Toyota’s fuel efficient sedans and SUVs caters to design-conscious consumers in the US.
As per a sourced briefed with the matter at hand, Toyota Motor Corp and Mazda Motor Corp are set to collaborate on developing a $1.6 billion U.S assembly plant as part of their new joint venture.
The plant will have a capacity of producing 300,000 vehicles a year, with the production divided between the both automakers; the joint venture will provide employment to 4,000 people when it opens in 2021, said the source while adding the location of the plant is yet to be determined.
Japanese business daily, Nikkei has confirmed the new bulletin saying Toyota would take an approximate 5% stake in Mazda Motor Corp to develop key electric vehicle technologies and jointly build a factory in the U.S.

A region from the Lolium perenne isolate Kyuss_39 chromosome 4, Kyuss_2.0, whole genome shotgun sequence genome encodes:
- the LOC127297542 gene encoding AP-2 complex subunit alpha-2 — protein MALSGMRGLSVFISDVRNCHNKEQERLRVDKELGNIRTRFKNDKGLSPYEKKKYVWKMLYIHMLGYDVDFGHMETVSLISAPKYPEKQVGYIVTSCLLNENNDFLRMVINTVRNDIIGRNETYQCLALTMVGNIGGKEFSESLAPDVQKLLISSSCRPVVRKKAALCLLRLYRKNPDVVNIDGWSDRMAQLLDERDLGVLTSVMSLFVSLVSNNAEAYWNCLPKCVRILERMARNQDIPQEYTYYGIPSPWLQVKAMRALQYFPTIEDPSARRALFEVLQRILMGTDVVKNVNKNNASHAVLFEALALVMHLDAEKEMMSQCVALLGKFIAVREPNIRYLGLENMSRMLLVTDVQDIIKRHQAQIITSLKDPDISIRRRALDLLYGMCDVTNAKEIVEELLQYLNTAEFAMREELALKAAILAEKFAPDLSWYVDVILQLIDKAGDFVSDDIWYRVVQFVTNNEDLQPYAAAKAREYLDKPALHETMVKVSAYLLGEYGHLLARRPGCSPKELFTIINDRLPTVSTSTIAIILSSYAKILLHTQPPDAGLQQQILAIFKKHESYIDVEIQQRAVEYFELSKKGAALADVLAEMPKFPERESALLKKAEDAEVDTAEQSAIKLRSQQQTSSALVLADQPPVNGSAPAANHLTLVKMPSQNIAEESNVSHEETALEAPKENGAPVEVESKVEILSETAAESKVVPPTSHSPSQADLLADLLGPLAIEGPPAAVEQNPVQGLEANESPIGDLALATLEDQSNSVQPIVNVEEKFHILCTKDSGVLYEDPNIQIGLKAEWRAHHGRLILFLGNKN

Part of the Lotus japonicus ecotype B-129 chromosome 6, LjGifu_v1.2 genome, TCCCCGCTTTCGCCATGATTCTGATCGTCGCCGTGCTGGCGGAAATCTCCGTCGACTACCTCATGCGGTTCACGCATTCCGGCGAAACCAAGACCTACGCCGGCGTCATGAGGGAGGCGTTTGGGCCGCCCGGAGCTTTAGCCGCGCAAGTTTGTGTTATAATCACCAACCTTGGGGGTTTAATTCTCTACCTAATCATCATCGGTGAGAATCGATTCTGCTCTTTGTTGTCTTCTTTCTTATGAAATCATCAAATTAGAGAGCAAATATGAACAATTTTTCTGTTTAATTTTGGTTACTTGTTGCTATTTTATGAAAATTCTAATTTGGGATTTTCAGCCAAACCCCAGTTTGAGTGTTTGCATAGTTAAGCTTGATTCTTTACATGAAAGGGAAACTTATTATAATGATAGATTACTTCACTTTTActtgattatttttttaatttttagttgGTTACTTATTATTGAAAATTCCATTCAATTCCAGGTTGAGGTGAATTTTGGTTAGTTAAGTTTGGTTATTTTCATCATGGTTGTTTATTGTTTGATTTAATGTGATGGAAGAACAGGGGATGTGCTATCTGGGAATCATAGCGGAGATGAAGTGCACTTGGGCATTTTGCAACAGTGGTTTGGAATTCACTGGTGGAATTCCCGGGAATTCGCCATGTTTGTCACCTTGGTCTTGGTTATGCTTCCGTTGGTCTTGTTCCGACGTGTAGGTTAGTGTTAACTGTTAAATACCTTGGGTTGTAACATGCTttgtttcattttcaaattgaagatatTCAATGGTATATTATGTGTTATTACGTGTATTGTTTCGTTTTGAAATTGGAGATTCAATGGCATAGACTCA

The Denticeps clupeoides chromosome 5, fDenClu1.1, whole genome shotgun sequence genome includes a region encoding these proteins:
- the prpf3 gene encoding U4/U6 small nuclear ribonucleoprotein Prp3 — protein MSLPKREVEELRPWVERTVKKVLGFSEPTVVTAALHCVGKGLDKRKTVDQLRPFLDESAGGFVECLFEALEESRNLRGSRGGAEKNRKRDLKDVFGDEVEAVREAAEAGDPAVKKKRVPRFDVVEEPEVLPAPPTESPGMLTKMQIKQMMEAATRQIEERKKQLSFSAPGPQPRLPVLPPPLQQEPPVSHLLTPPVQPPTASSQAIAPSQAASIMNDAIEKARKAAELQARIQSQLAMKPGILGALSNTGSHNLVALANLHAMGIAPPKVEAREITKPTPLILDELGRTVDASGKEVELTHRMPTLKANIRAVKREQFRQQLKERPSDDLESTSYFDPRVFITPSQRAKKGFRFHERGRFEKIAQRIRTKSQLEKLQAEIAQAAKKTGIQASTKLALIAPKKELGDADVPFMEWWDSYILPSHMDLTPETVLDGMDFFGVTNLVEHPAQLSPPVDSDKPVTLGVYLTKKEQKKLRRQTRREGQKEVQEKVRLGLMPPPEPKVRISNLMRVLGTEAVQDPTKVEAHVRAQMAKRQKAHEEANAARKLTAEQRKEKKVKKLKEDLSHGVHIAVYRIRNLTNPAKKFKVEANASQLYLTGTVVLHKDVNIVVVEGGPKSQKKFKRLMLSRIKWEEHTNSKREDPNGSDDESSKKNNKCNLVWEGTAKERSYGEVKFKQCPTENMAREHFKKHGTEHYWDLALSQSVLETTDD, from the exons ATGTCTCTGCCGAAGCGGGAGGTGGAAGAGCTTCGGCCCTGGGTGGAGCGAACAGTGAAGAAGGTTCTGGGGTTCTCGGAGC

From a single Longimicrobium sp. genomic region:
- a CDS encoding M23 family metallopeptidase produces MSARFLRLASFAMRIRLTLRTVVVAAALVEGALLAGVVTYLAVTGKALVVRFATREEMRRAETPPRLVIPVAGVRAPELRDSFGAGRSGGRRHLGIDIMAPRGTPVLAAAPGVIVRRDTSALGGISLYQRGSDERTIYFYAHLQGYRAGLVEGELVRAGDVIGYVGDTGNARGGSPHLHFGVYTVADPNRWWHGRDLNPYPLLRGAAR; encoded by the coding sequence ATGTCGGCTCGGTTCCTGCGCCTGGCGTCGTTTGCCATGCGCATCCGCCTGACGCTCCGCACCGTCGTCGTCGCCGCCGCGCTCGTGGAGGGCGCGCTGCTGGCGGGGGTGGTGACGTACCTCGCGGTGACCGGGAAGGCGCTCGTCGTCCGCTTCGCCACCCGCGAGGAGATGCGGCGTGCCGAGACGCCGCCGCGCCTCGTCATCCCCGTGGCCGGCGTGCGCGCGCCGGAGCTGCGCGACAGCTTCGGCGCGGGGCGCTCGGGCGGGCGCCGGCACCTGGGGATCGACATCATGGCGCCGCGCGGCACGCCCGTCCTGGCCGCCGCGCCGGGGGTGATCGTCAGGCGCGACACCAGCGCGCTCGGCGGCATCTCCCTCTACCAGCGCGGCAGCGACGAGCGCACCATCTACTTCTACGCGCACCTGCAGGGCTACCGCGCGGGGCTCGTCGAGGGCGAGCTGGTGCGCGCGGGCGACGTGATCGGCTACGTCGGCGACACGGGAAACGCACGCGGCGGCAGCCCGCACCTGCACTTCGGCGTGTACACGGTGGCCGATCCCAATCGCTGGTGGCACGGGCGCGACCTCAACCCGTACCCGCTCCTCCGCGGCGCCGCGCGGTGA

Toyota stated both companies have been exploring various areas of collaboration under their May 2015 agreement. A proposal of the same will be presented to their respective boards on Friday.
“The industry pace of electrification has really picked up,” said Takeshi Uchiyamada, Toyota’s Chairman, who is widely known as the father of the Prius hybrid.
In its statement, Mazda disclosed “nothing has been decided yet” and did not comment any further.
“Mazda needs electrification technology. In the past they’ve poo-pooed EVs, they’ve felt that they can make internal combustion engines more efficient, but the bottom line is that globally you need to have this technology,” said Janet Lewis, head of Asia transportation research at Macquarie Securities.
Faced with a R&D budget of around 140 billion yen ($1.27 billion) this year, a fraction of Toyota’s 1 trillion yen, Mazda said it lacks the funds to develop electric cars on its own.
Incidentally, Japan’s smallest major automaker, Subaru Corp also has a partnership with Toyota.